There is little doubt now that with this second authenticated collection, Principina grandis stands apart with the combination of characters given by Uittien and here confirmed. The whorled arrangement of the corymbose paniculate inflorescence as seen in Fig. 1B, the united floral bracts giving a ‘bladder-like’ structure, Fig. 1B – F, and the three wide style branches are distinctive. The similar habitat in which the collections were made, namely trachyte mountains in dense rain forest, should also be noted. The genus Principina is an accepted genus in Govaerts et al. (2007) but to clarify its status, molecular work is much needed.

Type: Príncipe, Exell 703 (holotype BM).

Native to:

Gulf of Guinea Is.

Principina grandis Uittien appears in other Kew resources:

First published in Recueil Trav. Bot. Néerl. 32: 282 (1935)

Accepted by

  • Govaerts, R. & Simpson, D.A. (2007). World Checklist of Cyperaceae. Sedges: 1-765. The Board of Trustees of the Royal Botanic Gardens, Kew.
  • Govaerts, R. (2004). World Checklist of Monocotyledons Database in ACCESS: 1-54382. The Board of Trustees of the Royal Botanic Gardens, Kew.


Kew Bulletin

  • Caldeira, R., Munha, J. M., Madeira, J., Afonso, R., Nascimento, E. & Mata, J. (2004). Geological map of São Tomé Islands, Gulf of Guinea: A management tool towards sustainable development. — 20th Colloquium African Geology, Abstr. Vol. 103.
  • Exell, A. W. (1944). Catalogue of the Vascular Plants of São Tomé (with Príncipe and Annobon). British Museum, London.
  • Figueiredo, E., Paiva, J., Stévart, T., Oliveira, F. & Smith, G. F. (2011). Annotated catalogue of the flowering plants of São Tomé and Príncipe. Bothalia 41 (1): 41 – 82.CrossRefGoogle Scholar
  • Goetghebeur, P. (1998). Cyperaceae. In: K. Kubitzki (ed.), The Families and Genera of Vascular Plants IV. Flowering plants — monocotyledons, pp. 141 – 190. Springer-Verlag, Berlin.
  • Govaerts, R., Simpson, D. A., Bruhl, J. J., Egorova, T., Goetghebeur, P. & Wilson, K. L. (2007). World Checklist of Cyperaceae. Sedges. Royal Botanic Gardens, Kew.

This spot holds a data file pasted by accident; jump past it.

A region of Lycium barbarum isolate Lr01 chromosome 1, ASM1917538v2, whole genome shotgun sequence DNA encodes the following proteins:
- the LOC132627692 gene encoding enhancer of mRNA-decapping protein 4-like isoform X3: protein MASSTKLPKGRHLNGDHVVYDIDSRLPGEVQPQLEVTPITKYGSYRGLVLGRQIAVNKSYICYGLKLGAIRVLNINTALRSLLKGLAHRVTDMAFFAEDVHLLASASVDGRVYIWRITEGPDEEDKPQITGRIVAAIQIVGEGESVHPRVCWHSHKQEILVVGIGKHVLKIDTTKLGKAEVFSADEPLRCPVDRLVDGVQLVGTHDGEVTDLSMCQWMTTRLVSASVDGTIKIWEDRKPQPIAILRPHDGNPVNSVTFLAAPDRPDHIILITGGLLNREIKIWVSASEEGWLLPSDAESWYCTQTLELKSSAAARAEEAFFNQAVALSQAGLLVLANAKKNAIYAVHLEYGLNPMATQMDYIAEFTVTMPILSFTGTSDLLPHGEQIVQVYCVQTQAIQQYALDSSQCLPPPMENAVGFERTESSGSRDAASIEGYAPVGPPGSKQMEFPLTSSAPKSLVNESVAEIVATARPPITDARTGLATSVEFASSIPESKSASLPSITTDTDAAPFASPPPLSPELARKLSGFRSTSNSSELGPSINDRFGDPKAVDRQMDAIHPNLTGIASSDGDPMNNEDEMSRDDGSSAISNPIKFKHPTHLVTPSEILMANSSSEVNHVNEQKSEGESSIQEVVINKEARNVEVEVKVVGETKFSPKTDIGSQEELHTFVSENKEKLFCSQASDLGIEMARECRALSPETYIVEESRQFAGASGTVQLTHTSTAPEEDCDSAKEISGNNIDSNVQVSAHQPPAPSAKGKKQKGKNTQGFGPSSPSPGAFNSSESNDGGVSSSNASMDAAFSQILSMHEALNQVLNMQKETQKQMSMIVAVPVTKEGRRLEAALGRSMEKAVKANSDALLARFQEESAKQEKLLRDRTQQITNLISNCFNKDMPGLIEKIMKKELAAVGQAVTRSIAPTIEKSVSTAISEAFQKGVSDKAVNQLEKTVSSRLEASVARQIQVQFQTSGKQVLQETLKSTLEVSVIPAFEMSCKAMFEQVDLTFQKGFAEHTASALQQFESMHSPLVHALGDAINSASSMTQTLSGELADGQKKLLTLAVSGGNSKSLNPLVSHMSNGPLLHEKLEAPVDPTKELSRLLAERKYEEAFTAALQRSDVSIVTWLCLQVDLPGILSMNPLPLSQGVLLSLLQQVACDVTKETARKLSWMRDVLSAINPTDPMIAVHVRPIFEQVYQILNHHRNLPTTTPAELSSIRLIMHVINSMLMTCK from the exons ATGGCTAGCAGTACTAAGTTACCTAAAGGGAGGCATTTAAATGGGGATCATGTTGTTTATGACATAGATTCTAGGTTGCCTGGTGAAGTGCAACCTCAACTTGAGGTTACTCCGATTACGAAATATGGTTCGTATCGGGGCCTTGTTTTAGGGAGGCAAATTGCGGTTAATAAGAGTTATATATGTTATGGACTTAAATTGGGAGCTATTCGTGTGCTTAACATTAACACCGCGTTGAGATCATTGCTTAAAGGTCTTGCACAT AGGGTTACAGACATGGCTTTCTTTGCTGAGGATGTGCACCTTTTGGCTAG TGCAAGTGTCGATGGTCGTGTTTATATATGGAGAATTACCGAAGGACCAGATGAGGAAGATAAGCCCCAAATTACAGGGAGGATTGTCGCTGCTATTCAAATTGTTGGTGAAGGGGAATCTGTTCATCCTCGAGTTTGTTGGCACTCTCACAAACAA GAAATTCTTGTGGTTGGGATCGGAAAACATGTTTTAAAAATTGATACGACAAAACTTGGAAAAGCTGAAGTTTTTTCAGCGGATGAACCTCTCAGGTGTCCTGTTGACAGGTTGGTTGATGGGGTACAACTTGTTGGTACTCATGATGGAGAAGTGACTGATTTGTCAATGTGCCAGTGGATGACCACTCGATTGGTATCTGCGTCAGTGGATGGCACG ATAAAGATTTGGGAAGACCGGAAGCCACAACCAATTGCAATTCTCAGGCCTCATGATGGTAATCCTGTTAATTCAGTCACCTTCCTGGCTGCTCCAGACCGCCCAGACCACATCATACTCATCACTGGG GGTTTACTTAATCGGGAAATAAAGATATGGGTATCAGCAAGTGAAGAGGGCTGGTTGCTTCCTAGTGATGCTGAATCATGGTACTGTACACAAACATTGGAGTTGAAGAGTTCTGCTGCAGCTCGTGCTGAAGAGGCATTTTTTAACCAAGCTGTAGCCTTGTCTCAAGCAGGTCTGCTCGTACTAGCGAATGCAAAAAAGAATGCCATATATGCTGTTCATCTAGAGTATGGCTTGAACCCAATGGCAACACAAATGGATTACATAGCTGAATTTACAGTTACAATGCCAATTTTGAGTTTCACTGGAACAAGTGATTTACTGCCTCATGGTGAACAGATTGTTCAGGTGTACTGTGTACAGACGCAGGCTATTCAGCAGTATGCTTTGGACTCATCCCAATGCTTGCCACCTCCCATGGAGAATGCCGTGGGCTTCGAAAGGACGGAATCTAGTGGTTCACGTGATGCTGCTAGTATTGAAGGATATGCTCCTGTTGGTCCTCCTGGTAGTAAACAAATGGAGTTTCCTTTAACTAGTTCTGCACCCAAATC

• IUCN (2001). Red List Categories and Criteria, Version 3. 1. IUCN, Gland and Cambridge.
  • IUCN (2013). IUCN Red List of Threatened Species. Version 2013.2. http:/ Downloaded on 3 May 2014Google Scholar
  • Koyama, T. (1961). Classification of the family Cyperaceae 1. J. Fac. Sci. Univ. Tokyo, Sect. 3, Bot. 8: 37 – 148.
  • Koyama, T. (1969). Delimitation and classification of the Cyperaceae-Mapanioideae. In: J. E. Gunkel (ed.), Current topics in plant science, pp. 201 – 228. Academic Press, New York.
  • Uittien, H. (1935). Principina, genus novum CyperacearumAfricanum. Recueil Trav. Bot. Néerl. 32: 282 – 285.

Kew Backbone Distributions

  • Figueiredo, E., Paiva, J., Stévart, T., Oliveira, F. & Smith, G.F. (2011). Annotated catalogue of the flowering plants of São Tomé and Príncipe Bothalia 41: 41-82.

Kew Backbone Distributions
The International Plant Names Index and World Checklist of Selected Plant Families 2021. Published on the Internet at and
© Copyright 2017 World Checklist of Selected Plant Families.

Kew Bulletin
Kew Bulletin

Kew Names and Taxonomic Backbone
The International Plant Names Index and World Checklist of Selected Plant Families 2021. Published on the Internet at and
© Copyright 2017 International Plant Names Index and World Checklist of Selected Plant Families.